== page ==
Today, neither the Republicans nor Democrats buy each other’s arguments, despite that both sides are very earnest in their beliefs. To get consensus, you would have to have at least some compromise on each other’s arguments. That is just not happening. You would have to be a super cynic or a die-hard fan of Game of Thrones to believe that the majority of the Senators on both sides committed perjury by this vote. Jefferson and Adams were bitter enemies for 12 years but eventually reconciled, remaining friends until they died 5 hours apart on July 4, 1826, a history lesson our Congress should emulate which our country desperately needs and from which it would greatly benefit.
My interpretation of the vote points to the first two possibilities being the only viable and likely explantation. A patriotic American of either party would have to believe that our legislators are by and large honest people of principle even if some of them have drunk too much of the blue or red Kool-Aid, but they are not a bunch of conspiratory Mafioso. We now must accept the results and let it go if we believe in the process of our democratic form of government.
If we continue to wallow in this muddy, swampy bog, we risk harming our form of government, our economy, and our way of life. The OMB (Office of Management and Budget) said that holding up funds for Ukraine was illegal. That assertion has not been tested in the courts. We could run that question all the way up to SCOTUS (Supreme Court of the United States). Or, better yet, let’s review the Muller Report one more time that refused to call the abuse of power question in the first place and maybe (or not) give us the answer. The DOJ (Department of Justice) calculated the cost of the Russia probe to be $32 million so far. That could be doubled and in another 2 years, we could (or not) get the final answer. The DO-NOTHING CONGRESS could do nothing quite a bit longer yet. I know, let’s call Bolton to testify. He could read his book for the Congressional Record. That would be a great way to continue to do nothing, especially since the content of the book is already known, but it would be better than getting an Oprah endorsement. How about a re-impeachment?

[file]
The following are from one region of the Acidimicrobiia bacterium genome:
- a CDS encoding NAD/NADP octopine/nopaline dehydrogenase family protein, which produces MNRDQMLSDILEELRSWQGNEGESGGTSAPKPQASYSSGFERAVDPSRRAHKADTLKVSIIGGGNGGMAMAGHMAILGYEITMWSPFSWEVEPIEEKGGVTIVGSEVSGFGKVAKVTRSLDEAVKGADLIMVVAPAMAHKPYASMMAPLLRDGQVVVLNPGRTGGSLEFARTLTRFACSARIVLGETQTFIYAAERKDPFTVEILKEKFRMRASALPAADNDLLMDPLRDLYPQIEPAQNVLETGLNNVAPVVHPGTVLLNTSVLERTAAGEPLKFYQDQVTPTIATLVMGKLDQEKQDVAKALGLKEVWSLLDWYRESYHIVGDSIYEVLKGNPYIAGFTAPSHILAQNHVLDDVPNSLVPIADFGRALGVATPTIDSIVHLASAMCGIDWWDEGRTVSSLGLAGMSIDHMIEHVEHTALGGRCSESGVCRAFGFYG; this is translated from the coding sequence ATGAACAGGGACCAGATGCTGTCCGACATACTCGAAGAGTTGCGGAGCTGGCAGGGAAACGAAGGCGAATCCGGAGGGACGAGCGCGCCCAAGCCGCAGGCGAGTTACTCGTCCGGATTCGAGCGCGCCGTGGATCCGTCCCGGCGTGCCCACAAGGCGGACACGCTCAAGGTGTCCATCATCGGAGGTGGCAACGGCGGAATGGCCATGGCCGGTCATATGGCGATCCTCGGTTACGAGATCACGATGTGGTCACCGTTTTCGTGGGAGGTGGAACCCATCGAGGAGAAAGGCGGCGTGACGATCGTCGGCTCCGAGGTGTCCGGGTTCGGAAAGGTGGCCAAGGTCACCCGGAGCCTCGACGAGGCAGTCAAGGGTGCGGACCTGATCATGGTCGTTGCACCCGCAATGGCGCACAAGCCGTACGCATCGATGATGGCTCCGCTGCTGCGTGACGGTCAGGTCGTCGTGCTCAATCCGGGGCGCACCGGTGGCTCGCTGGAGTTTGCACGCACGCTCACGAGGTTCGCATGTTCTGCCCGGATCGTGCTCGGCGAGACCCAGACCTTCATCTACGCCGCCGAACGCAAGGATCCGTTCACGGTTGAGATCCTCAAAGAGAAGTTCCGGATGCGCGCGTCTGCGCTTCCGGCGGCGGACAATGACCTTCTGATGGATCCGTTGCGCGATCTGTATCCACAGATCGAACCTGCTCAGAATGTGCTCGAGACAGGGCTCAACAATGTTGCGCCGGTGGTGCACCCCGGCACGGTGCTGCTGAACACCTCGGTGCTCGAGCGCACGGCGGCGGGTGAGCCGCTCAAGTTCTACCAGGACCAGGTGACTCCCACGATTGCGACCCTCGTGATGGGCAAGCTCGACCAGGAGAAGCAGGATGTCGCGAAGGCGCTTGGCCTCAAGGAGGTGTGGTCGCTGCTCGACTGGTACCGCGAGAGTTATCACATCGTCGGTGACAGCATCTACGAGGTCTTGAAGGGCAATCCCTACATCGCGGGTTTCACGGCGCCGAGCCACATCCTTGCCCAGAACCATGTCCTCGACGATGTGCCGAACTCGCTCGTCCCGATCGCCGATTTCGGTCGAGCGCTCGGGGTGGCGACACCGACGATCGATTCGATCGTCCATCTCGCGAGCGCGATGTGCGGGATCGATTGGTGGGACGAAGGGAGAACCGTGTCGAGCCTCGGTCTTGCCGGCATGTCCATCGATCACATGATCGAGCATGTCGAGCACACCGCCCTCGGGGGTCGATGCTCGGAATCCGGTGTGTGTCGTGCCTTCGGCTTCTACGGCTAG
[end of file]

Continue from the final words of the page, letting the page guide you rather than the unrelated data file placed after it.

Have we not had enough? In just a few months, we have the opportunity to elect a president. This will be the time to exercise our rights as citizens and make a decision that we then must abide by, and start acting like reasoning adults instead of spoiled children who will not shake hands or tear up each other’s papers which by the way were historic documents belonging to us, We the People.
The Missing Link
It has become clear that we, homo sapiens, have DNA from other ancient hominids and not so hominids. It seems that neat stick drawings of evolutionary trees are not a realistic picture of where we came from. Europeans have 2-4% Neanderthal DNA, while South Asians and people from Oceana have at least 5% Denisovan DNA. There are other as yet unidentified DNA sequences from at least two “Ghost” subspecies, now extinct, that have had dalliances with homo sapiens in the last 50,000 years. These have been temporarily named with the placeholder designations of EH1 and EH2. There were a lot more eligible bachelors and bachelorettes available then, that would have made for much more exciting TV shows than what we are forced to watch now. The EH1 group has disbursed its DNA within 2.6 to 3.4 percent of Asian and native Australian populations. While the EH2 hominids are limited to Indonesia, specifically the Island of Flores where the skeletal remains of a small hominid named H. floresiensis were found. Because of its size, it is given the nickname of “the hobbit.” Although this name is currently under legal challenge by the Tolkien estate which claims it is the copyrighted property of the author J.R.R. Tolkien who wrote the book, The Hobbit.